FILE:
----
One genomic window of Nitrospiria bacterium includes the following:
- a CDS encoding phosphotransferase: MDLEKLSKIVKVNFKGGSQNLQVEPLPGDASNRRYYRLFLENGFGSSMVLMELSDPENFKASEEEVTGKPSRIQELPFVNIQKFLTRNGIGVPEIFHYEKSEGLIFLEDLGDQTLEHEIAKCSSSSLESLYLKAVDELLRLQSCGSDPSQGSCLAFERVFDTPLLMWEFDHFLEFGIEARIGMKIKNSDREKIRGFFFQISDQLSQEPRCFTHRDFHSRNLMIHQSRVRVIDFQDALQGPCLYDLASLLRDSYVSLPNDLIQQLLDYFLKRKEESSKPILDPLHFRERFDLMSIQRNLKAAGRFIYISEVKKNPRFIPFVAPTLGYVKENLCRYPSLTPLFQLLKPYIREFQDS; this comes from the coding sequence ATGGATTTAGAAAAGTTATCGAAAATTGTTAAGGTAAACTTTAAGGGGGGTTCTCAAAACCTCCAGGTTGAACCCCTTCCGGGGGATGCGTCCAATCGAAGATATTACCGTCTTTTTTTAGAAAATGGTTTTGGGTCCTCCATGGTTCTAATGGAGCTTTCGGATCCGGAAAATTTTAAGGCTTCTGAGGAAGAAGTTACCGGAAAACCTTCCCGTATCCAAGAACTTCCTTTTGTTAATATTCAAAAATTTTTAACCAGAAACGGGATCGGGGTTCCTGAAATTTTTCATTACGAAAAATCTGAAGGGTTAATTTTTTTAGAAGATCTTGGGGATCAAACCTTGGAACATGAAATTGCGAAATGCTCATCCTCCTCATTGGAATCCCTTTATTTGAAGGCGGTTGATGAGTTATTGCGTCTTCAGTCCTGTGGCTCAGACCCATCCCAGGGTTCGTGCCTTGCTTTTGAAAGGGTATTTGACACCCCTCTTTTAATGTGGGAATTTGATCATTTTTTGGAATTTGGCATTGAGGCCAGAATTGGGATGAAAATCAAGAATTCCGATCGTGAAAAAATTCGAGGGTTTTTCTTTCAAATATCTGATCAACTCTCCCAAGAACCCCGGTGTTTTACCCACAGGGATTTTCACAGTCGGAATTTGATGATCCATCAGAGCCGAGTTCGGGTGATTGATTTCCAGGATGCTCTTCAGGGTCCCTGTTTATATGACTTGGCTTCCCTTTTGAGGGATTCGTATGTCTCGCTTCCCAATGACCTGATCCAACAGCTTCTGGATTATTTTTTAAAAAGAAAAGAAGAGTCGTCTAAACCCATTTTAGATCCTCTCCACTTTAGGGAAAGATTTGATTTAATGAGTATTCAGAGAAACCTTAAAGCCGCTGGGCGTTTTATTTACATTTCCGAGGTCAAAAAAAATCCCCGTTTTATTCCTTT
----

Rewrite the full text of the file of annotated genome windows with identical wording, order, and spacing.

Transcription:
One genomic window of Nitrospiria bacterium includes the following:
- a CDS encoding phosphotransferase: MDLEKLSKIVKVNFKGGSQNLQVEPLPGDASNRRYYRLFLENGFGSSMVLMELSDPENFKASEEEVTGKPSRIQELPFVNIQKFLTRNGIGVPEIFHYEKSEGLIFLEDLGDQTLEHEIAKCSSSSLESLYLKAVDELLRLQSCGSDPSQGSCLAFERVFDTPLLMWEFDHFLEFGIEARIGMKIKNSDREKIRGFFFQISDQLSQEPRCFTHRDFHSRNLMIHQSRVRVIDFQDALQGPCLYDLASLLRDSYVSLPNDLIQQLLDYFLKRKEESSKPILDPLHFRERFDLMSIQRNLKAAGRFIYISEVKKNPRFIPFVAPTLGYVKENLCRYPSLTPLFQLLKPYIREFQDS; this comes from the coding sequence ATGGATTTAGAAAAGTTATCGAAAATTGTTAAGGTAAACTTTAAGGGGGGTTCTCAAAACCTCCAGGTTGAACCCCTTCCGGGGGATGCGTCCAATCGAAGATATTACCGTCTTTTTTTAGAAAATGGTTTTGGGTCCTCCATGGTTCTAATGGAGCTTTCGGATCCGGAAAATTTTAAGGCTTCTGAGGAAGAAGTTACCGGAAAACCTTCCCGTATCCAAGAACTTCCTTTTGTTAATATTCAAAAATTTTTAACCAGAAACGGGATCGGGGTTCCTGAAATTTTTCATTACGAAAAATCTGAAGGGTTAATTTTTTTAGAAGATCTTGGGGATCAAACCTTGGAACATGAAATTGCGAAATGCTCATCCTCCTCATTGGAATCCCTTTATTTGAAGGCGGTTGATGAGTTATTGCGTCTTCAGTCCTGTGGCTCAGACCCATCCCAGGGTTCGTGCCTTGCTTTTGAAAGGGTATTTGACACCCCTCTTTTAATGTGGGAATTTGATCATTTTTTGGAATTTGGCATTGAGGCCAGAATTGGGATGAAAATCAAGAATTCCGATCGTGAAAAAATTCGAGGGTTTTTCTTTCAAATATCTGATCAACTCTCCCAAGAACCCCGGTGTTTTACCCACAGGGATTTTCACAGTCGGAATTTGATGATCCATCAGAGCCGAGTTCGGGTGATTGATTTCCAGGATGCTCTTCAGGGTCCCTGTTTATATGACTTGGCTTCCCTTTTGAGGGATTCGTATGTCTCGCTTCCCAATGACCTGATCCAACAGCTTCTGGATTATTTTTTAAAAAGAAAAGAAGAGTCGTCTAAACCCATTTTAGATCCTCTCCACTTTAGGGAAAGATTTGATTTAATGAGTATTCAGAGAAACCTTAAAGCCGCTGGGCGTTTTATTTACATTTCCGAGGTCAAAAAAAATCCCCGTTTTATTCCTTT